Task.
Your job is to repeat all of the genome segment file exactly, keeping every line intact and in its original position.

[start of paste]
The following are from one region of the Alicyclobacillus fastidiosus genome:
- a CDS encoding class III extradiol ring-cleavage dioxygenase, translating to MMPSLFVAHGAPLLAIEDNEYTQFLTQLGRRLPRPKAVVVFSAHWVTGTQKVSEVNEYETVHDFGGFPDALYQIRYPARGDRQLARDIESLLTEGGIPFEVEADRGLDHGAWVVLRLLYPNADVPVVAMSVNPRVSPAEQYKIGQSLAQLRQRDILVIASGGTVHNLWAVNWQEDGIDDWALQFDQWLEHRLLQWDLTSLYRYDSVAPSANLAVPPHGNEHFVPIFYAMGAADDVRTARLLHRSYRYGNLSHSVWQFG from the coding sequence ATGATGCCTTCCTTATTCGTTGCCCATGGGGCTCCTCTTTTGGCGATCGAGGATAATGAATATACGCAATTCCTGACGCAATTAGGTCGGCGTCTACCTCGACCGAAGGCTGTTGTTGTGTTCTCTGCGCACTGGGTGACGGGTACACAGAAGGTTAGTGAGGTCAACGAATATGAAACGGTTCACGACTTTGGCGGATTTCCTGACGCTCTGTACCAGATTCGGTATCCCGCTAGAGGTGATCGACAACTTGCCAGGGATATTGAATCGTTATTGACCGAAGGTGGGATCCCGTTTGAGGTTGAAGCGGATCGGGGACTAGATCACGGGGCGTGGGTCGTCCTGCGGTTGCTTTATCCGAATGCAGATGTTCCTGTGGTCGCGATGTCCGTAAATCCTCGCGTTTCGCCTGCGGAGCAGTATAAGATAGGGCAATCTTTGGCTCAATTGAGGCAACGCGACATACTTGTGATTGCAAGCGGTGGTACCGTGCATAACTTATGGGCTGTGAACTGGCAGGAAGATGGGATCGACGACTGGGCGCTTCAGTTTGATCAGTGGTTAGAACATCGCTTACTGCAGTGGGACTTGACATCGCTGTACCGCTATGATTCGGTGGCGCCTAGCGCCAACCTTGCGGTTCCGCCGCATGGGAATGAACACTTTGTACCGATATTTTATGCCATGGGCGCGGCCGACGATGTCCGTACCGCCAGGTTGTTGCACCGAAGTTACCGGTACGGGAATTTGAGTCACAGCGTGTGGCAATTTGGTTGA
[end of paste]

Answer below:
The following are from one region of the Alicyclobacillus fastidiosus genome:
- a CDS encoding class III extradiol ring-cleavage dioxygenase, translating to MMPSLFVAHGAPLLAIEDNEYTQFLTQLGRRLPRPKAVVVFSAHWVTGTQKVSEVNEYETVHDFGGFPDALYQIRYPARGDRQLARDIESLLTEGGIPFEVEADRGLDHGAWVVLRLLYPNADVPVVAMSVNPRVSPAEQYKIGQSLAQLRQRDILVIASGGTVHNLWAVNWQEDGIDDWALQFDQWLEHRLLQWDLTSLYRYDSVAPSANLAVPPHGNEHFVPIFYAMGAADDVRTARLLHRSYRYGNLSHSVWQFG from the coding sequence ATGATGCCTTCCTTATTCGTTGCCCATGGGGCTCCTCTTTTGGCGATCGAGGATAATGAATATACGCAATTCCTGACGCAATTAGGTCGGCGTCTACCTCGACCGAAGGCTGTTGTTGTGTTCTCTGCGCACTGGGTGACGGGTACACAGAAGGTTAGTGAGGTCAACGAATATGAAACGGTTCACGACTTTGGCGGATTTCCTGACGCTCTGTACCAGATTCGGTATCCCGCTAGAGGTGATCGACAACTTGCCAGGGATATTGAATCGTTATTGACCGAAGGTGGGATCCCGTTTGAGGTTGAAGCGGATCGGGGACTAGATCACGGGGCGTGGGTCGTCCTGCGGTTGCTTTATCCGAATGCAGATGTTCCTGTGGTCGCGATGTCCGTAAATCCTCGCGTTTCGCCTGCGGAGCAGTATAAGATAGGGCAATCTTTGGCTCAATTGAGGCAACGCGACATACTTGTGATTGCAAGCGGTGGTACCGTGCATAACTTATGGGCTGTGAACTGGCAGGAAGATGGGATCGACGACTGGGCGCTTCAGTTTGATCAGTGGTTAGAACATCGCTTACTGCAGTGGGACTTGACATCGCTGTACCGCTATGATTCGGTGGCGCCTAGCGCCAACCTTGCGGTTCCGCCGCATGGGAATGAACACTTTGTACCGATATTTTATGCCATGGGCGCGGCCGACGATGTCCGTACCGCCAGGTTGTTGCACCGAAGTTACCGGTACGGGAATTTGAGTCACAGCGTGTGGCAATTTGGTTGA